The history of the Supremes is filled with drama. (See Dreamgirls, loosely based on the group.) There are romances, and alcohol abuse, and rampant ego stroking. Diana Ross eventually left the group to go solo, but that didn’t really affect the group as much as when the songwriting/producing team of Holland-Dozier-Holland (Great American Things, November 15, 2009) left Motown in a contract dispute.

Still, the Supremes’ legacy is a lasting one of great pop/soul music. They’re in the Rock and Roll Hall of Fame, and three of their songs have been added to the Grammy Hall of Fame.

Singer: George Strait

No one, in any genre, on any chart, has more number one songs than George Strait. Uploaded by

He didn’t seek a crossover to rock, as Garth Brooks did. And he didn’t get caught up in his own persona, as Hank Williams, Jr. did. All George Strait has done is continue making pure country records that sell, sell, sell. He is one of the most-beloved of all country music artists.

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Look at these accomplishments: Strait had his first top 10 hit in 1981 (“Unwound”) and has had at least one top 10 hit every year since. He’s had 33 Gold albums, more than any other country singer. And he holds the record for most number one songs in any genre and on any chart – an amazing 57 chart toppers.

Though he’s in his fourth decade in music, his popularity isn’t waning. He had the CMA Album of the Year and Single of the Year in 2008. And he’s nominated for Male Artist of the Year in 2010 and album of the year for Twang.

He’s genuine, and authentic. If you want to know the essence of true country music, get his CD 50 Number Ones. It’s there. It’s all there.

Singer: Linda Ronstadt

Linda Ronstadt tackled the mostly male rock and roll culture of the 1970s, and became one of the biggest stars of the decade. And, by the way, she was quite the babe. Uploaded by

There are those who are just good singers. “Just” isn’t meant to be pejorative; certainly we welcome all the good singers we can find. Heaven knows there are enough bad ones. But the true artists, the people we return to year after year know how to interpret songs. They make us feel them as well as hear them. That’s what I love about Linda Ronstadt.

Ronstadt has excelled in several musical genres. She made her name as a rock singer, but she’s also excelled interpreting standards, in country-rock, in Latin, and in Gilbert and Sullivan on Broadway.

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The first we heard of her on the national stage was with her band The Stone Poneys. They had one top 20 hit, “Different Drum.” She went solo in 1969, and became the leading female pop singer of the 1970s. Her hits included “You’re No Good,” “When Will I Be Loved,” “Heat Wave,” “That’ll Be the Day,” “Blue Bayou,” “It’s So Easy,” “Ooh, Baby Baby,” and “Hurt So Bad.”

She then took what was an unusual leap at the time, recording songs from the Great American Songbook with the Nelson Riddle Orchestra. She recorded three albums – What’s New, Lush Life, and For Sentimental Reasons – that combined to sell more than 7 million copies in the U.S. alone.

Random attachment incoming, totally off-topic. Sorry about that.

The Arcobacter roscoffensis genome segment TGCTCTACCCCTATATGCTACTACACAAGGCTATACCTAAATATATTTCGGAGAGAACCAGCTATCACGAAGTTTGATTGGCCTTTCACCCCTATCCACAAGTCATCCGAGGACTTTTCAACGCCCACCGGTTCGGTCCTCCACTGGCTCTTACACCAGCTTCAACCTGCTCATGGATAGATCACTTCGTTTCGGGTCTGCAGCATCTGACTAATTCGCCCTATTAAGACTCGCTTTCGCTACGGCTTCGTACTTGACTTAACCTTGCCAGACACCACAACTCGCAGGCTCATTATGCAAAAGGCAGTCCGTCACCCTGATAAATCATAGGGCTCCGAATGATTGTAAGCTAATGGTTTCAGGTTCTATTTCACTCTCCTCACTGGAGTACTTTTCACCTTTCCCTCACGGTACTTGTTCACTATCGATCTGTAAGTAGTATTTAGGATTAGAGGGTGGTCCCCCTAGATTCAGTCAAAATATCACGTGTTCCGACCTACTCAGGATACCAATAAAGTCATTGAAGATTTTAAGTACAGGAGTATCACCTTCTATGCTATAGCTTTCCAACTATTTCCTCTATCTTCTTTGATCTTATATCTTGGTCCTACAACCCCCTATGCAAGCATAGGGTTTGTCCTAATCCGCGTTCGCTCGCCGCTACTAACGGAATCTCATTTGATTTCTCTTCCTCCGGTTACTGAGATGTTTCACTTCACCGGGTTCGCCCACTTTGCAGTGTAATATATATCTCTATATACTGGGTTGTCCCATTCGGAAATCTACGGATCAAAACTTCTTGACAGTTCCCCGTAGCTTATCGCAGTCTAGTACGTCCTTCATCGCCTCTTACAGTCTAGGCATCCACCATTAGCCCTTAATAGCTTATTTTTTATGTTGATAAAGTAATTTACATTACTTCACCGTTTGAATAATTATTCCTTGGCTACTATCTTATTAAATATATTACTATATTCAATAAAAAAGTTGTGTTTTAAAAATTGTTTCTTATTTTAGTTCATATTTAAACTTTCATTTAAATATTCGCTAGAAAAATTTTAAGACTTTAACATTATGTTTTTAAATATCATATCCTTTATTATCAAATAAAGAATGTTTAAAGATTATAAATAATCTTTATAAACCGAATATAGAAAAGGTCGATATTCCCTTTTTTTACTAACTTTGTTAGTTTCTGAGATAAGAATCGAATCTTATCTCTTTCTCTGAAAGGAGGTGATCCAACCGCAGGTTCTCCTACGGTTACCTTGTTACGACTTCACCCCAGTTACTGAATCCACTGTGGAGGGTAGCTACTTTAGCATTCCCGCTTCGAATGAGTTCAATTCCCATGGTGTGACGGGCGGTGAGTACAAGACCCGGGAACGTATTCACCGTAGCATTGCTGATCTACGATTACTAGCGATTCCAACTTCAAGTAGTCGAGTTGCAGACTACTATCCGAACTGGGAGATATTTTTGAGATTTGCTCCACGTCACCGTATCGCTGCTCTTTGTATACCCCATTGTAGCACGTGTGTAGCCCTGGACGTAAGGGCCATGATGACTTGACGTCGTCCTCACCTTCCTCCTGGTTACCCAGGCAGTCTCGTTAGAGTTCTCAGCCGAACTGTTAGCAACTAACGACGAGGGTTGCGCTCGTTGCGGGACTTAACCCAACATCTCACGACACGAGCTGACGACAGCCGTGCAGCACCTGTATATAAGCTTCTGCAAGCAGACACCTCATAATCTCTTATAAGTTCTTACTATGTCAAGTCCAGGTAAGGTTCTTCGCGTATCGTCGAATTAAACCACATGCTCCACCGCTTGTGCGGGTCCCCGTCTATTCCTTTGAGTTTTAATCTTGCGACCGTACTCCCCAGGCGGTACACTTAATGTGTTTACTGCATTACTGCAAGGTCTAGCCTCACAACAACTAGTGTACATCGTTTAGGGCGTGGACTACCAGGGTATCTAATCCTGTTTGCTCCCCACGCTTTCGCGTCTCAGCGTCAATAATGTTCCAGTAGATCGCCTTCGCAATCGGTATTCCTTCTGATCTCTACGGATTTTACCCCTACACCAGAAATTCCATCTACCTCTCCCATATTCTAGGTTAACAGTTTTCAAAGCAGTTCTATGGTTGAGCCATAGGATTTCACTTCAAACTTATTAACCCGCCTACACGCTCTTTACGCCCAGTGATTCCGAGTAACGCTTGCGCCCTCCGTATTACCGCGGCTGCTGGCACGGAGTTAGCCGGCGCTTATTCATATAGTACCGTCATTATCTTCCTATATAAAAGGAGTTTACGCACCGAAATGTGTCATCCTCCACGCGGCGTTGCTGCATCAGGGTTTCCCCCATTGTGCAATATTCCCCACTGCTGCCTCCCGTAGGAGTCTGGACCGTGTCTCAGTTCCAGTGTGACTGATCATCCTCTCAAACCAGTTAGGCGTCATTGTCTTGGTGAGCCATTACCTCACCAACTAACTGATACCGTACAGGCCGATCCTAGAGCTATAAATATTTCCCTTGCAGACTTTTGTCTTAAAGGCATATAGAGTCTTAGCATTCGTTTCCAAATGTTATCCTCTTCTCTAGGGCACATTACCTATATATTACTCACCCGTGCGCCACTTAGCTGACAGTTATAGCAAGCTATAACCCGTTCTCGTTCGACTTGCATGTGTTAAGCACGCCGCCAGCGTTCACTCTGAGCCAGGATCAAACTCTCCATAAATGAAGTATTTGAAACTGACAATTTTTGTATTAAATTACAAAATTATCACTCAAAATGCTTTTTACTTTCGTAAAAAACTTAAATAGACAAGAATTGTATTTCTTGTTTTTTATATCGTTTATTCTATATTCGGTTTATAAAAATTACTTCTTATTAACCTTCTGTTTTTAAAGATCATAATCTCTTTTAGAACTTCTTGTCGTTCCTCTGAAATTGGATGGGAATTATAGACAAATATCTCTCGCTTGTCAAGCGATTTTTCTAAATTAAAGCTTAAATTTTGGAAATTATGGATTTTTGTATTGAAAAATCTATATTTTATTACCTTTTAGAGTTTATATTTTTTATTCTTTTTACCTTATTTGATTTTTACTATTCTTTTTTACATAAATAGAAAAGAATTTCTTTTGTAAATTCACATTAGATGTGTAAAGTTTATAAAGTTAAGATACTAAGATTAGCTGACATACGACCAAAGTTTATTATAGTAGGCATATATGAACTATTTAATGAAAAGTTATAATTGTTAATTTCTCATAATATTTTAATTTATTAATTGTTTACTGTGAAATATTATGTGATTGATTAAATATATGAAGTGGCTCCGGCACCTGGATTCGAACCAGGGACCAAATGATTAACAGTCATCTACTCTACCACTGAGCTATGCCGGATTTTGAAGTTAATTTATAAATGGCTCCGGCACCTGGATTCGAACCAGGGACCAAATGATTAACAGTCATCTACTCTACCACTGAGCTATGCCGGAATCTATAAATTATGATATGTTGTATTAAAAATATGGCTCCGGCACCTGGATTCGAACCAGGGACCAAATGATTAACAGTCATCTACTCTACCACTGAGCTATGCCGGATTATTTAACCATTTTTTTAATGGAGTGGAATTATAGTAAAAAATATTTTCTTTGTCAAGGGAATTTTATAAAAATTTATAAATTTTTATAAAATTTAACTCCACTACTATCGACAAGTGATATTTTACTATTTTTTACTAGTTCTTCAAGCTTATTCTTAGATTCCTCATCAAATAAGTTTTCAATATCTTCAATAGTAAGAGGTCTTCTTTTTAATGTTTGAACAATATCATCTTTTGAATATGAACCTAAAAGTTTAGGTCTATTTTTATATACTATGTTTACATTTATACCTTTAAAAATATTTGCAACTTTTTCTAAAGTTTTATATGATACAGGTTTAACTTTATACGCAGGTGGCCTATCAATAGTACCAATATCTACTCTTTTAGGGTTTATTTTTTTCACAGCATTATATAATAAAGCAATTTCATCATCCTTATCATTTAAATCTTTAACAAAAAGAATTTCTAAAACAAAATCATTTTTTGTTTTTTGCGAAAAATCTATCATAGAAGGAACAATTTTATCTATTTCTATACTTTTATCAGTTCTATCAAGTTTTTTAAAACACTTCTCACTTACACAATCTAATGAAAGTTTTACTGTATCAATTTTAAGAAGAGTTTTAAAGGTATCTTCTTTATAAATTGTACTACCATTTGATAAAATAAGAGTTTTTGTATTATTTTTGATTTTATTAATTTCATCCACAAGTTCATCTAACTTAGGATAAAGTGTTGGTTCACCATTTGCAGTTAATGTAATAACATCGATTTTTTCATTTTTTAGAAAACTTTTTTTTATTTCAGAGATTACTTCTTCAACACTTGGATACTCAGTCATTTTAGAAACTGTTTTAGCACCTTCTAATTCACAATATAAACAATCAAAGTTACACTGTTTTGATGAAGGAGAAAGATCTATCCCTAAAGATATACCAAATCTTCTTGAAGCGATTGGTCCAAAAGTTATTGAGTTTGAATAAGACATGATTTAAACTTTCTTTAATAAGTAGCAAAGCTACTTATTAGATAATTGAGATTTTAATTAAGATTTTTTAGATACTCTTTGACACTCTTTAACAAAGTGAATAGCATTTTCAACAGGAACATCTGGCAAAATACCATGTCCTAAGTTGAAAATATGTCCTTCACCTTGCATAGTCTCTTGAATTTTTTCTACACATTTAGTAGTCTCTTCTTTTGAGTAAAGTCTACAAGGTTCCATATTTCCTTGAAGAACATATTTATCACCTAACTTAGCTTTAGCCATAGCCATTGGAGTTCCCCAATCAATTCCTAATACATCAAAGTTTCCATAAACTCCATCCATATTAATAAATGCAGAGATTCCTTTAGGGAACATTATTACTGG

Then in 1987 Ronstadt drew upon her family’s Mexican heritage to record the album Canciones di me Padre. Though she was born in Arizona and lived all her life in America, Ronstadt has described herself as a Mexican-American. The album was well received, and achieved double platinum status.

She has won Grammys and an Emmy, and been nominated for a Tony and Golden Globe. Two of her albums were selected among Rolling Stone’s 500 Greatest Albums of All Time. And VH1 had her at number 21 in the 100 Greatest Women of Rock & Roll.

Singer: Sam Cooke

Sam Cooke's first hit was You Send Me, in 1957. His last was A Change Is Gonna Come, released after his death in 1964 at age 33. Uploaded by

Smooth, distinctive, soulful. Words just don’t exist to explain the sound that Sam Cooke brought to rhythm and blues in America. Virtually every major singer of the past 30 years has claimed Sam Cooke as an influence. And once you’ve heard him, you know why.

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As with many African-Americans, Cooke had his roots in gospel music. He performed with the legendary gospel group The Soul Stirrers until he felt the time was right to establish a secular solo career. He recorded one single while still singing gospel, released under the name “Dale Cooke.” As if that voice could be hidden under another name.

Cooke’s first song to make a splash on the Billboard pop chart was “You Send Me.” He went on to release about two dozen songs that made the top 40; even more made the R&B chart. His biggest hits, with their top chart position, included:

“You Send Me” (1, 1957) • “Only Sixteen” (28, 1959) • “Wonderful World” (12, 1960) • “Chain Gang” (2, 1960) • “Cupid” (17, 1961) • “Twistin’ the Night Away” (9, 1962) • “Bring It on Home to Me” (13, 1962) • “Another Saturday Night” (10, 1963) • “A Change Is Gonna Come” (31, 1964) • “Shake” (7, 1964)